Topic Last Modified: 2014-02-21

Modifies an existing client version policy. Client version policies enable you to specify which clients (such as Microsoft Office Communicator 2007 R2) will be allowed to log on to your Lync Server system. This cmdlet was introduced in Lync Server 2010.


Set-CsClientVersionPolicy [-Identity <XdsIdentity>] <COMMON PARAMETERS>
Set-CsClientVersionPolicy [-Instance <PSObject>] <COMMON PARAMETERS>
COMMON PARAMETERS: [-Confirm [<SwitchParameter>]] [-Description <String>] [-Force <SwitchParameter>] [-Rules <PSListModifier>] [-Tenant <Guid>] [-WhatIf [<SwitchParameter>]]



The commands shown in Example 1 copy all the client version rules from one client version policy to another. To do this, the first command in the example uses the Set-CsClientVersionPolicy cmdlet to remove all the rules from the policy site:Redmond; this is done by setting the value of the Rules property to null. After the rules have been deleted, the second command in the example uses the Get-CsClientVersionPolicy cmdlet to retrieve all the client version policy rules configured for the site:Dublin policy. These rules are stored in a variable named $x.

In the final command, the Set-CsClientVersionPolicy cmdlet is invoked again, this time setting the Rules property of the Redmond policy to $x. This effectively copies all the rules from the site:Dublin policy and adds them to the site:Redmond policy.

Copy Code
Set-CsClientVersionPolicy -Identity site:Redmond -Rules $Null

$x = Get-CsClientVersionPolicy -Identity site:Dublin | Select-Object -ExpandProperty Rules

Set-CsClientVersionPolicy -Identity site:Redmond -Rules $x

Detailed Description

Client version policies represent a collection of client version rules; in turn, client version rules are used to determine which client applications are allowed to log on to Lync Server. When a user attempts to log on to Lync Server, his or her client application sends a SIP header to the server; this header includes detailed information about the application itself, including the software’s major version, minor version, and build number. The version information included in the SIP header is then checked against a collection of client version rules to see if any rules apply to that particular application. If such a rule exists, Lync Server will then take the action specified by the rule. For example, the rule might tell Lync Server to allow the logon, to block it, or to allow the logon but then silently upgrade the client application to the latest version (for example, upgrade Communicator 2007 R2 to Lync 2013).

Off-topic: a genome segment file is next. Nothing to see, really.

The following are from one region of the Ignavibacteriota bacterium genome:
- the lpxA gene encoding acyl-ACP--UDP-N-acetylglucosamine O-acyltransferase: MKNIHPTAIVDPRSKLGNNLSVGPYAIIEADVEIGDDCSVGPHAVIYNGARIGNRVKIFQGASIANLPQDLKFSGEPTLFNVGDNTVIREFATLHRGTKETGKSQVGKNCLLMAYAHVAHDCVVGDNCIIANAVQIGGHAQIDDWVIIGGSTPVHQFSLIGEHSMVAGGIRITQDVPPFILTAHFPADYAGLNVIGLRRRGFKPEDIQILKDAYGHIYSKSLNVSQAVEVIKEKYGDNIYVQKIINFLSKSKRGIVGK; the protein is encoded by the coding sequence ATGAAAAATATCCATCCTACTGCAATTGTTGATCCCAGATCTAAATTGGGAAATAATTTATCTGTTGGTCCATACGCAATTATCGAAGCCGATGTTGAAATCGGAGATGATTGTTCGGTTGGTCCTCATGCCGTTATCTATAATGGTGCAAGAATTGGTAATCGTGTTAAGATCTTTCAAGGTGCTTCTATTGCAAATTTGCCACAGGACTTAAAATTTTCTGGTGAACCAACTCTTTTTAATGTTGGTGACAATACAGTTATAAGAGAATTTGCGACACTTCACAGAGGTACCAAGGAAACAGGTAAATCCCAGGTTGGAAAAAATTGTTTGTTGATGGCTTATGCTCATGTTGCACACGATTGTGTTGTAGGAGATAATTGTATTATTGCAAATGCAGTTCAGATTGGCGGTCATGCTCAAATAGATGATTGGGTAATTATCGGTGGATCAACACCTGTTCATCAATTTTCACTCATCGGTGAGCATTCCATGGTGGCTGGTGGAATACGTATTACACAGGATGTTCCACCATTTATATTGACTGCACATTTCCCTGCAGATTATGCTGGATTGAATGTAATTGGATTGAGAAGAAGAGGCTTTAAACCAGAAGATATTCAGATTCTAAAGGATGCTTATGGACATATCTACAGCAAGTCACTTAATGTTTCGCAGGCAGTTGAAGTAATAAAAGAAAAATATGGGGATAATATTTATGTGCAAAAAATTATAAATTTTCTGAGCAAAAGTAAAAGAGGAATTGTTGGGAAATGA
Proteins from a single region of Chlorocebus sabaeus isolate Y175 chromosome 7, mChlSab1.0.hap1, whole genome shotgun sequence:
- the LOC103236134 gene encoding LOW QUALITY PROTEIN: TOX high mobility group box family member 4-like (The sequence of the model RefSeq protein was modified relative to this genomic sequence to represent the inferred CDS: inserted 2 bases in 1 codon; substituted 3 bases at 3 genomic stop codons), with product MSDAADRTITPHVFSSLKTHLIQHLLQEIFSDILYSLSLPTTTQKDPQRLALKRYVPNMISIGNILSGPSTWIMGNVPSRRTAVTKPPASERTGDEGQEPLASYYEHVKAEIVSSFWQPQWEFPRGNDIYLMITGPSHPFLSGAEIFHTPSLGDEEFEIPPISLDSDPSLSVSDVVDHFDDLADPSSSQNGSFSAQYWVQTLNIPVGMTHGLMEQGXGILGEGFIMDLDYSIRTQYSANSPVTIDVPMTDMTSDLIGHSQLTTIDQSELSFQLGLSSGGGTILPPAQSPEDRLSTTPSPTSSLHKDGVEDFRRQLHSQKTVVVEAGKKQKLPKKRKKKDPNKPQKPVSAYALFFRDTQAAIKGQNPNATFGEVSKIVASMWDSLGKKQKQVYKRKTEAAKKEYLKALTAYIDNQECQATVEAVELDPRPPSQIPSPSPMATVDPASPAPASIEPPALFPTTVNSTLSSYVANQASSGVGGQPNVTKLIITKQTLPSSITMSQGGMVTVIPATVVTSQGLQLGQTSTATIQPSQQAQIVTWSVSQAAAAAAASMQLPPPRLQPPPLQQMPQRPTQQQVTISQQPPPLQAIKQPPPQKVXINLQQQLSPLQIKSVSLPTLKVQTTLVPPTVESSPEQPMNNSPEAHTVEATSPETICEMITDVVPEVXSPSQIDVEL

Client version policies, which can be applied at the global scope, the site scope, the service scope (Registrar service only), or the per-user scope, give you flexibility in determining which client applications can be used to access the system. For example, you might want to prevent users from logging on to Lync Server by using Communicator 2007 R2; that’s because it does not support the same features and capabilities as Lync. However, due to hardware or software conflicts you might also have a group of users who cannot upgrade to Lync. In that case, you can create a separate rule -- and a separate client version policy -- that allows those users to log on from within Communicator 2007 R2.

Client version policies can be modified at any time; modifying a client version policy typically means adding new rules, deleting existing rules, or modifying the properties of an existing rule (for example, changing a rule action from Allow to Block). These changes can be made by using the Set-CsClientVersionPolicy cmdlet. However, you will probably find it easier to make these modifications by using the CsClientVersionPolicyRule cmdlet.